The whirl of life and doing what you want

My life has whirled in so many directions over the past fortnight.  Up, down, left, right, high, low, upside down, inside out.

(That’s before you even include the election madness that’s been going on.)

I’ve been all over the place…mainly in a good way.

And that’s how it should be.

How can you be inspired by the world around you if you don’t experience it?  How would you aspire to greater things if you didn’t seek out new opportunity and step outside your comfort zone?

A number of issues stop you from doing exactly what you want:

  • External rules;
  • Supposed rules;
  • Self-imposed rules;
  • Fear;
  • Peer/Family expectations;
  • Time factors;
  • Your current situation and limitations.

photo by Ed.ward

photo by Ed.ward


The only rules that should set you back in any major way are legal ones.  Most laws are perfectly reasonable, so I’ll skip over the not so reasonable laws and case studies.

Other rules may change the level of success you achieve, but you can’t tell the future.  There’s no way to tell whether rules are helpful or there to be broken.

Great artists, musicians, composers, scientists, explorers, thinkers, and writers have deliberately broken established rules again and again in order to create and discover new things. Discovery often comes from disproving what was believed in the past.  Discovery also comes from seeking new ways of doing something.  If everything followed one course, there would be no need to break rules and we would never encounter anything new.


What about fear?  Fear is a relation of perfection.  Stepping into the unknown is one of the biggest steps to take.  Subsequent moves are not covered with so much darkness.

As with perfection, you don’t want to get things wrong.  Fear stops you from doing something wrong in the darkness.

A side effect of fear is that you do nothing right in the darkness either.  You do nothing at all.

Some fear isn’t worth fearing and it’s easy to get the odds wrong.  Is it time you took that risk?


There there are expectations.  All of us have an opinion.  Would I do things differently to you?  Probably.  Not necessarily because I think you’re wrong, but because we all do things differently.  You would likely do things differently to me too.

It’s one thing to seek advice, but it’s another thing to feel a block after hearing advice that goes against what you had planned to do.  Eye-opening advice is fair game, but feeling pressure to do what someone else says is pointless.  There’s no use feeling guilty that you aren’t following a suggestion unless you were totally persuaded by it.


As for time factors, I’ve covered time in depth in the past with my Make Time for Time series.  I also recommend Cal Newport’s articles on the Radical Simplicity Manifesto and becoming a Zen Valedictorian.  Time isn’t always on your side, but you have more power to control it and more time at your disposal than you realise.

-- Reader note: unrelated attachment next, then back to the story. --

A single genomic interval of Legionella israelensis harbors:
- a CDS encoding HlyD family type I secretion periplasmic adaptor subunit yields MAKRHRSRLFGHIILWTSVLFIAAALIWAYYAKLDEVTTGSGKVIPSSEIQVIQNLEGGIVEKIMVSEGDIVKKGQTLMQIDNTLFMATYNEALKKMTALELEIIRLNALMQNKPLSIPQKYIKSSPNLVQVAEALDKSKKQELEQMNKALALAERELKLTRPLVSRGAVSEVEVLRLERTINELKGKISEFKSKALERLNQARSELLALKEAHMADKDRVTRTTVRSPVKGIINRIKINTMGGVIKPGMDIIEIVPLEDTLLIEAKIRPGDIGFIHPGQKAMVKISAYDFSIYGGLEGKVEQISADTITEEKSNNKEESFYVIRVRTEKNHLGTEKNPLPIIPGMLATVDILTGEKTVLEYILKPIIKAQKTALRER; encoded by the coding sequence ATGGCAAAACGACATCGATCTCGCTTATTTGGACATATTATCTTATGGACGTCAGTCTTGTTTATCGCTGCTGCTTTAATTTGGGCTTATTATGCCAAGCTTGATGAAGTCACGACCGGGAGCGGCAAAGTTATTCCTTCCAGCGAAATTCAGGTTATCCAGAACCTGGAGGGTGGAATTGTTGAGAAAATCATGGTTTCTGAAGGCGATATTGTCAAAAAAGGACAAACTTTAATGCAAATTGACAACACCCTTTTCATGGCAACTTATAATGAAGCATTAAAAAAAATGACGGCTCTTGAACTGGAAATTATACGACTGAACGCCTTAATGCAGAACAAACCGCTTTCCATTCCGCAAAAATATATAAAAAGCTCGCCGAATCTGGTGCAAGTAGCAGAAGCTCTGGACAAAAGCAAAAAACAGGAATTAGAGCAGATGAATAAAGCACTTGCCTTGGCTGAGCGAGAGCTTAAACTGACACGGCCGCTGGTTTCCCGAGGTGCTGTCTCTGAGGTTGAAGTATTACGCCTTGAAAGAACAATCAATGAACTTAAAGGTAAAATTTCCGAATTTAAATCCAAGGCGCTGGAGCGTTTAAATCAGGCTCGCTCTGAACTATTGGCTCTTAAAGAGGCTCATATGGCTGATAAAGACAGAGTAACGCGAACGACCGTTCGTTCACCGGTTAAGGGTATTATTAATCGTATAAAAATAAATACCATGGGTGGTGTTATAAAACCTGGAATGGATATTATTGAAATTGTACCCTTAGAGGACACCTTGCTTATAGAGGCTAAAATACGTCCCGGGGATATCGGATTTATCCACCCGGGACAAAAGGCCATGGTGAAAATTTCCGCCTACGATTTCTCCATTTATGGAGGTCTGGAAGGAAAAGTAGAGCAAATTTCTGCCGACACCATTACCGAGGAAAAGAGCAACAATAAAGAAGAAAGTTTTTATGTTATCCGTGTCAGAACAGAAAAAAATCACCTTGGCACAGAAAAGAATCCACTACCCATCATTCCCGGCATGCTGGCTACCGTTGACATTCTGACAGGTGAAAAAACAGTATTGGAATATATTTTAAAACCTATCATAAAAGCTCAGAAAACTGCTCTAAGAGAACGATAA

Your current situation

The last block is that of your current situation.  It’s one of the few factors that can scupper those otherwise wonderful plans.  But you have two tools at your command:

  1. Compromise;
  2. Change.

In a relationship, both sides need to show an element of compromise.  Same with most things that don’t solely affect you.  If the other side is unwilling to budge, you must decide whether to accept it, seek an alternative way around the problem, or use the second tool of change.

What if you are unwilling to budge? Accept that not everything is possible.  You have to forego something until you’re happy to make that change.

Change is more easily said than done.  That all-important second tool is freely at your disposal, yet is such a deceptive beast.

Tools don’t usually do the job for you.  Same with using change.  The most proficient and skilled of users show off their achievements while you watch in awe.  Until you begin mastering change, you won’t be able to use it to full advantage.

Annoyingly, change doesn’t come with instructions and everyone tends to use it somewhat differently.  However, effective change begins when you ask how important your plans are compared to your current circumstances.  When those new plans feel more important and give you more drive, change becomes a lot easier to control.

Rules to break

I’ll conclude with some rules:

  • Most rules can (and often should) be broken;
  • Not all rules are strictly rules, except in your head;
  • Fear is sometimes necessary, but must be conquered, ready for you to encounter the next fear;
  • Place greatest importance on your own expectations;
  • Don’t knock yourself down if expectations don’t work out as you wished;
  • Develop your relationship with time. Only stop developing that relationship when time stops…Time hasn’t stopped yet;
  • Be prepared to change your situation.

The last two weeks may have been different for me, but I don’t view it as a bad thing.  You know what’s funny?  Through all my new encounters, I found even more inspiration toward the things I’m already engaged with and passionate about.  You can be inspired by the strangest (and most simple) of things.

Be on the lookout for inspiration everywhere you go and in everything you do.  May the whirl of activity never end.